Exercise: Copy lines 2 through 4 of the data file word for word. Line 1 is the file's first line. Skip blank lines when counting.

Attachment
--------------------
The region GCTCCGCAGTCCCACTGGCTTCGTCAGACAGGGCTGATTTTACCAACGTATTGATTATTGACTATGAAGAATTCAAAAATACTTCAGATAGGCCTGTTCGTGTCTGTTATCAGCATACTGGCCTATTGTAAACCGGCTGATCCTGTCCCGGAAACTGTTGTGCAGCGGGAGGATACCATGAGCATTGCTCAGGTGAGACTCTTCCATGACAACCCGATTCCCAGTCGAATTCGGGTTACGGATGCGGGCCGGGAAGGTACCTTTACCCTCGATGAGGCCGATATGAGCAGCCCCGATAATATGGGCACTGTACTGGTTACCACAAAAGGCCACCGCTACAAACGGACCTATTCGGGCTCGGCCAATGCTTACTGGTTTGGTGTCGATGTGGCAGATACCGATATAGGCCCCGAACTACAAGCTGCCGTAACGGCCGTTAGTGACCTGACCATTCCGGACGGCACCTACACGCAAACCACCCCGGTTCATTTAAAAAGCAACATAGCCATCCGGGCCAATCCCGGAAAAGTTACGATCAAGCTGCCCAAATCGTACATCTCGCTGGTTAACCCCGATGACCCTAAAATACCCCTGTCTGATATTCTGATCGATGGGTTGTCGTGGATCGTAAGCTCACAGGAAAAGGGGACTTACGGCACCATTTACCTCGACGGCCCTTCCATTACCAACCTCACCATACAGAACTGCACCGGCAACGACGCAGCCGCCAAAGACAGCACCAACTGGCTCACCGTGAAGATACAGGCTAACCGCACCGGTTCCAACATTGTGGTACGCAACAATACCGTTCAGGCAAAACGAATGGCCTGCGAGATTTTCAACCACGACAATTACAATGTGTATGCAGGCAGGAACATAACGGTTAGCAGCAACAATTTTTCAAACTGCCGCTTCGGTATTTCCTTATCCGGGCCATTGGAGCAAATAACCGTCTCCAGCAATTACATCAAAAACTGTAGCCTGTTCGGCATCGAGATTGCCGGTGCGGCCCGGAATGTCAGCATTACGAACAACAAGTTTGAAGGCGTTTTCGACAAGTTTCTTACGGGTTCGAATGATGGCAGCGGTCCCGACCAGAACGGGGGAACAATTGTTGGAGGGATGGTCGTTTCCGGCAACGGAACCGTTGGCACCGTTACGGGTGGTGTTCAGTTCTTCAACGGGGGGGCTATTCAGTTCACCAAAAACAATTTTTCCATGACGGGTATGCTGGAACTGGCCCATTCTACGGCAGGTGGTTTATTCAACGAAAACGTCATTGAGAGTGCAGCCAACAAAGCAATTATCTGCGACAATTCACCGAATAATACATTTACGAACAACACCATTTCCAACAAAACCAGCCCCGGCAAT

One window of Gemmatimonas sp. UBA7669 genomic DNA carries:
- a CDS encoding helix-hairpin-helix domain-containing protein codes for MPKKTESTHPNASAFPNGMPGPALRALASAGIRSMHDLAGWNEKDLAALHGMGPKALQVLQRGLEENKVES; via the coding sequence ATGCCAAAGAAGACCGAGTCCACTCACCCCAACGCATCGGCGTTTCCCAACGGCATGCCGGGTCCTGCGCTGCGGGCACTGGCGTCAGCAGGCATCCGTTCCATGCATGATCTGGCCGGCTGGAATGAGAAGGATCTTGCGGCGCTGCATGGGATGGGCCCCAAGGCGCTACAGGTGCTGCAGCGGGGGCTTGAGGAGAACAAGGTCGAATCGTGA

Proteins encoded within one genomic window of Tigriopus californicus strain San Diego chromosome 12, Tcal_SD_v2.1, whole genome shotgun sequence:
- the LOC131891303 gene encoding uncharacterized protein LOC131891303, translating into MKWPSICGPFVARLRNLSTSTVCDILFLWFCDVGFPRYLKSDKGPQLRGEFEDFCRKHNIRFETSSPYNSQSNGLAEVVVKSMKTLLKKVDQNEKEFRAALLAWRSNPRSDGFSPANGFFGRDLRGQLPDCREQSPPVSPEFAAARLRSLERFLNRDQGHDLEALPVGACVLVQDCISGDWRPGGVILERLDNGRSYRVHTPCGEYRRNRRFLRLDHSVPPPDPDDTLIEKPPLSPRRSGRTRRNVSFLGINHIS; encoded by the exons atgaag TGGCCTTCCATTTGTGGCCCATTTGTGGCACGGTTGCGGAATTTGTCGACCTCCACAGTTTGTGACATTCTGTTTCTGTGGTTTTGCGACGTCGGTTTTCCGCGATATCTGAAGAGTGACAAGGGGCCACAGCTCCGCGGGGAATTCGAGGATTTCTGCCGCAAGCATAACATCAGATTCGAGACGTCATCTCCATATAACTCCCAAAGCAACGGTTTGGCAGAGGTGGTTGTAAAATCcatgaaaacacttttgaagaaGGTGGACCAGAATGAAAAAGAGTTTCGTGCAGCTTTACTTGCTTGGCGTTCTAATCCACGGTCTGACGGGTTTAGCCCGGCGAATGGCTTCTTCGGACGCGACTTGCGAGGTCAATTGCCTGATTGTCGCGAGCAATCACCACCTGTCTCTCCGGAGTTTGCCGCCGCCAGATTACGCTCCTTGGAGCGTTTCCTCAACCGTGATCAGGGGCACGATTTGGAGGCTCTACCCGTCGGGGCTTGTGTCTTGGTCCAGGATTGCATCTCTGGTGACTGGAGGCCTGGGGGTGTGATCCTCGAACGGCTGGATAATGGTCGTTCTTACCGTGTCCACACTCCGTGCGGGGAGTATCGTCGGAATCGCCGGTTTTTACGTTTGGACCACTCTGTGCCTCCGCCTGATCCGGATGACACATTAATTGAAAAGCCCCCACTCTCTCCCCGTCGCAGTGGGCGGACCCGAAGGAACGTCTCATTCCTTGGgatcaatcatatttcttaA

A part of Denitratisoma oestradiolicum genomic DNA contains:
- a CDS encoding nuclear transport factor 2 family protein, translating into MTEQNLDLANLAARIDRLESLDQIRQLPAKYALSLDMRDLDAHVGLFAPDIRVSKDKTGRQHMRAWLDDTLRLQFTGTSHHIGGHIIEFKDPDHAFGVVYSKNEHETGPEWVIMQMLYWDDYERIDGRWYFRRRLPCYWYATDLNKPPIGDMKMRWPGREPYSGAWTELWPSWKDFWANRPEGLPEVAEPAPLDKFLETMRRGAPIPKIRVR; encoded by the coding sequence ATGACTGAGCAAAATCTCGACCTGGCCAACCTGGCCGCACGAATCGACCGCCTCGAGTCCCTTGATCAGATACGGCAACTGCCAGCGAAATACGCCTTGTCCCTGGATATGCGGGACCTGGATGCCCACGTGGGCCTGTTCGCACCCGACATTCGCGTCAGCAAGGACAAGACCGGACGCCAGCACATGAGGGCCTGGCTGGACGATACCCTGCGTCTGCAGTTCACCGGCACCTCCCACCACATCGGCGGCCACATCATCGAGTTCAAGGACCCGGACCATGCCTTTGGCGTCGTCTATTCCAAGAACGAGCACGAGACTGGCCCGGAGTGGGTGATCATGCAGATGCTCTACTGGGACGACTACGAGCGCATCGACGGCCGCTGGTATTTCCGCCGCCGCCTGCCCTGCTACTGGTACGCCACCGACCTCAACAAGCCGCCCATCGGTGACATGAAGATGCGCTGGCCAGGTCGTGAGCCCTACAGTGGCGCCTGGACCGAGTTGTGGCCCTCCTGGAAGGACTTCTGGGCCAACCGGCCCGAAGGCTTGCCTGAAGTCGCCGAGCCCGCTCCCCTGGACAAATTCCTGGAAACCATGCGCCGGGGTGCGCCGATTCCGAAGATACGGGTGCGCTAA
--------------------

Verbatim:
One window of Gemmatimonas sp. UBA7669 genomic DNA carries:
- a CDS encoding helix-hairpin-helix domain-containing protein codes for MPKKTESTHPNASAFPNGMPGPALRALASAGIRSMHDLAGWNEKDLAALHGMGPKALQVLQRGLEENKVES; via the coding sequence ATGCCAAAGAAGACCGAGTCCACTCACCCCAACGCATCGGCGTTTCCCAACGGCATGCCGGGTCCTGCGCTGCGGGCACTGGCGTCAGCAGGCATCCGTTCCATGCATGATCTGGCCGGCTGGAATGAGAAGGATCTTGCGGCGCTGCATGGGATGGGCCCCAAGGCGCTACAGGTGCTGCAGCGGGGGCTTGAGGAGAACAAGGTCGAATCGTGA

Proteins encoded within one genomic window of Tigriopus californicus strain San Diego chromosome 12, Tcal_SD_v2.1, whole genome shotgun sequence: